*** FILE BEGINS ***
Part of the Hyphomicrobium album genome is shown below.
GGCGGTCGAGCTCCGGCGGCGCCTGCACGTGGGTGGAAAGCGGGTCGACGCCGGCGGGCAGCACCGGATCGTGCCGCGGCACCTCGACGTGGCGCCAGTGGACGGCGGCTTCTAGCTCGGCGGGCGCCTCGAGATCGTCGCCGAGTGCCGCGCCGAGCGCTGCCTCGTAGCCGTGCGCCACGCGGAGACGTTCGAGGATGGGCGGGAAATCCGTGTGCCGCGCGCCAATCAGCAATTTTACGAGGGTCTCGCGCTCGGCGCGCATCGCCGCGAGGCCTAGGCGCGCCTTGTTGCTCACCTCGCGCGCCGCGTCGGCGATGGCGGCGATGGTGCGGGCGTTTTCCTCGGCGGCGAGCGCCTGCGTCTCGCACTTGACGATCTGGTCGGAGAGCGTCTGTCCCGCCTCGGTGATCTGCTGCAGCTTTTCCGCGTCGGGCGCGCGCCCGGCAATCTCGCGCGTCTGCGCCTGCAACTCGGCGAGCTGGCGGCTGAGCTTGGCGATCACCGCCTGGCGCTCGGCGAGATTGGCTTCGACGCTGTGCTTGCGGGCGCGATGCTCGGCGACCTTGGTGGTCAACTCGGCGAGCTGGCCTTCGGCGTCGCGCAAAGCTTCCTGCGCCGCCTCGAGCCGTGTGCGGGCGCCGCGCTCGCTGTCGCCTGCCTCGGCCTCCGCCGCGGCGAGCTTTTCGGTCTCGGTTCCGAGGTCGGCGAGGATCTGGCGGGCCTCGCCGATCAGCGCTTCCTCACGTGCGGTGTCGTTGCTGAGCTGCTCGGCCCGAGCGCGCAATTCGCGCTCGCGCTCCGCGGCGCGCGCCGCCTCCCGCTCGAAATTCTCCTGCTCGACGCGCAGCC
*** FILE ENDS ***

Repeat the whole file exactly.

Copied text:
Part of the Hyphomicrobium album genome is shown below.
GGCGGTCGAGCTCCGGCGGCGCCTGCACGTGGGTGGAAAGCGGGTCGACGCCGGCGGGCAGCACCGGATCGTGCCGCGGCACCTCGACGTGGCGCCAGTGGACGGCGGCTTCTAGCTCGGCGGGCGCCTCGAGATCGTCGCCGAGTGCCGCGCCGAGCGCTGCCTCGTAGCCGTGCGCCACGCGGAGACGTTCGAGGATGGGCGGGAAATCCGTGTGCCGCGCGCCAATCAGCAATTTTACGAGGGTCTCGCGCTCGGCGCGCATCGCCGCGAGGCCTAGGCGCGCCTTGTTGCTCACCTCGCGCGCCGCGTCGGCGATGGCGGCGATGGTGCGGGCGTTTTCCTCGGCGGCGAGCGCCTGCGTCTCGCACTTGACGATCTGGTCGGAGAGCGTCTGTCCCGCCTCGGTGATCTGCTGCAGCTTTTCCGCGTCGGGCGCGCGCCCGGCAATCTCGCGCGTCTGCGCCTGCAACTCGGCGAGCTGGCGGCTGAGCTTGGCGATCACCGCCTGGCGCTCGGCGAGATTGGCTTCGACGCTGTGCTTGCGGGCGCGATGCTCGGCGACCTTGGTGGTCAACTCGGCGAGCTGGCCTTCGGCGTCGCGCAAAGCTTCCTGCGCCGCCTCGAGCCGTGTGCGGGCGCCGCGCTCGCTGTCGCCTGCCTCGGCCTCCGCCGCGGCGAGCTTTTCGGTCTCGGTTCCGAGGTCGGCGAGGATCTGGCGGGCCTCGCCGATCAGCGCTTCCTCACGTGCGGTGTCGTTGCTGAGCTGCTCGGCCCGAGCGCGCAATTCGCGCTCGCGCTCCGCGGCGCGCGCCGCCTCCCGCTCGAAATTCTCCTGCTCGACGCGCAGCC